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Remembered Today:

Lithuanians sent from Scotland to Russia


paullucas01
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Hi Kim,

TeevanTree/Frances hasn't been on the board since august 2015 I'm afraid.

But I've sent her a PM to advise that there has been a reply to the message.

I sincerely hope that PM reaches its destination, and that you two can connect and swap family-stories!

 

This whole thread has been an eye-opener for me. Never knew of any link between Lithuania and Scotland, but I know now!

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  • 2 years later...
  • 1 year later...
On 29/08/2011 at 20:38, paullucas01 said:

My great-grandparents were Lithuanian and they emigrated to Scotland in 1901 - Vincas and Magdalena Lukosevicius.

Their elder son, Jonas Lukosevicius and his sister travelled with them and started work in the Lanarkshire coal mines. In 1908, my great-grandmother, Magdalena returned to Lithuania to fetch their younger son Antanas and his sister. he started work in the coal mines as well.

In 1917, the Anglo-Russian Military Convention came into force. All Lithuanians in Scotland had to choose between fighting for the British or the Russians (as the Tsar still ruled Lithuania). My great-uncle Jonas chose to fight for Russia. However, we are led to believe that he wanted to fight for Lithuanian Independence. We have pictures of him as a Lieutenant in the Lithuanian Army from 1920.

My grandfather, Antanas, joined the British Army and was awarded a Miltary Medal serving with the Royal Field Artillery in WWI, In WWII, he was treated as an alien and had to report to the police station every day. He would have been interned however he was a coal miner and was needed for the war effort. Eventually, he was allowed to become a British citizen in 1956.

My great-uncle Jonas was executed by the KGB in 1941 as he was a border policeman, after he was in the army.

What I would like help is to find the list of the 1,100 Lithuanians sent to fight for the Russians in 1917. This act devastated the Lithuanian community in Scotland. The community was about 20,00 strong until this time. Another member of my extended family lost two of her great uncles in Archangel or Murmansk in the "railway wars" - Juozas and Petrus Sabailauskas.

To find the list of the 1,100 Lithuanians who "volunteered" to fight for the Russians would be fantastic as I know so many people like myself who are trying to find out what happened to their grand-fathers or great-grandfathers.

Thanks to John Duncan who I have had some correspondence and help from. I hope someone somewhere can help me.

Paul Lucas

(Paulius Lukosevicius)

Hi Paul.

Just saw your post and registered.

My great grandfather went also in 1917 and was not allowed back into the UK after it. I have the letter here.

My papa went to meet him in France when he was 16 in 1925 , no one knows what happened to him after that as there was no further contact.

The surname was Kregzde or Kregdis, 

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Hello Angele,

Welcome to the forum!

Paul has not visited since almost a year (7th March 2021 in fact), I'm afraid, but I'll tag him ( @paullucas01)  (I tried to send him a Personal Message, but it came back with "cannot receive messages")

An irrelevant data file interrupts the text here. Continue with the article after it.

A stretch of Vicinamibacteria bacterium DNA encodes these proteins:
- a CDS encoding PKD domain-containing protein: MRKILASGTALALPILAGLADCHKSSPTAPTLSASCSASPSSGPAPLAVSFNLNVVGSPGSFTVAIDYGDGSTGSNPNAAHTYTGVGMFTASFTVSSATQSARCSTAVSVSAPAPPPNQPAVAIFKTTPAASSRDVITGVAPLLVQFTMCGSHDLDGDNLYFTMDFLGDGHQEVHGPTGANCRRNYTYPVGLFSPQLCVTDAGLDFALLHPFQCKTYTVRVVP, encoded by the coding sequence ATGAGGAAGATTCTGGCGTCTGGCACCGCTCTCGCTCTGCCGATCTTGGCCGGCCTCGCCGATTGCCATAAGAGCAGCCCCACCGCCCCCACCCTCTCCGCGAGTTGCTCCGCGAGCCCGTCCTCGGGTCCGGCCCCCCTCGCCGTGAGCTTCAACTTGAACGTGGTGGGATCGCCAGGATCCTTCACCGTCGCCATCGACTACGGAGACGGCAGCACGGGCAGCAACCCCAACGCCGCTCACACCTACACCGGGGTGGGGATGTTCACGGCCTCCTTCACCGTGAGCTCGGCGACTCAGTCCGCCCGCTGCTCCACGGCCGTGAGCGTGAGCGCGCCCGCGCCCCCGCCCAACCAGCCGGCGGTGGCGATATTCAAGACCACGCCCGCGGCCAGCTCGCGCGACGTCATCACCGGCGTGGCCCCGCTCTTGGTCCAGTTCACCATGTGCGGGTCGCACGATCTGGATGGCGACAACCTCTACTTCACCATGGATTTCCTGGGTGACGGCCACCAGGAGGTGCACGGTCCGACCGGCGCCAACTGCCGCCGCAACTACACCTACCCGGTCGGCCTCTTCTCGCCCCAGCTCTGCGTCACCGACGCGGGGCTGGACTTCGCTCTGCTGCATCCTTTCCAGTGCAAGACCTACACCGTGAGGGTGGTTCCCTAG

Hopefully he replies!

 

 

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19 minutes ago, JWK said:

Hello Angele,

Welcome to the forum!

Paul has not visited since almost a year (7th March 2021 in fact), I'm afraid, but I'll tag him ( @paullucas01)  (I tried to send him a Personal Message, but it came back with "cannot receive messages")

Hopefully he replies!

 

 

Thank you for that. Very interesting posts, always wondered what happened.

Fingers crossed!

 

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Posted (edited)

Hi, I saw the message. The name is quite popular from the Lithuanian surname dictionary from the 1930s, there were 48 families with the following name - KREGŽDĖ
KRẼGŽDĖ Ar 4, Brž 19, Btg, Grk 3, Pbr, Pn, RdN 8, Užv, Vb; KREGŽDĖ̃ Kp 5, Mrj 2, Srd, Šmn (at.) (48). Matyt, iš liet. kregždė̃, krẽgždė „mažas kregždinių šeimos paukštis ilgais sparnais; blezdinga (Hirundo)“ (LKŽ VI 490). The abbreviations are codes for the towns e.g. Vrb = Virbalis 

The name is more likely to be KREGŽDỸS Alvt, Bbl, Grl, Kn 5, Šil, Vlkv 2, Vv, Žal 2 (14). Plg. Krẽgždis (žr.). Galbūt sietina su Krẽgždė (žr.), plg. kregždỹs „kregždė“ (LKŽ VI 491). As all the towns mentioned here are where the Scottish Lithuanians came from e.g. Alvt = Alvitas

 

The name means Swallow as in the bird

 

 

Edited by paullucas01
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12 hours ago, paullucas01 said:

Hi, I saw the message. The name is quite popular from the Lithuanian surname dictionary from the 1930s, there were 48 families with the following name - KREGŽDĖ
KRẼGŽDĖ Ar 4, Brž 19, Btg, Grk 3, Pbr, Pn, RdN 8, Užv, Vb; KREGŽDĖ̃ Kp 5, Mrj 2, Srd, Šmn (at.) (48). Matyt, iš liet. kregždė̃, krẽgždė „mažas kregždinių šeimos paukštis ilgais sparnais; blezdinga (Hirundo)“ (LKŽ VI 490). The abbreviations are codes for the towns e.g. Vrb = Virbalis 

The name is more likely to be KREGŽDỸS Alvt, Bbl, Grl, Kn 5, Šil, Vlkv 2, Vv, Žal 2 (14). Plg. Krẽgždis (žr.). Galbūt sietina su Krẽgždė (žr.), plg. kregždỹs „kregždė“ (LKŽ VI 491). As all the towns mentioned here are where the Scottish Lithuanians came from e.g. Alvt = Alvitas

 

The name means Swallow as in the bird

 

 

Thanks for that. Interesting.

Yes, when the name was written, it was written as Kregsdis but obviously wrong as I could not find that anywhere

They were from Vilnius.

My great grandfather was over here with my grandmother and possibly his brother who ended up in Pennsylvania.

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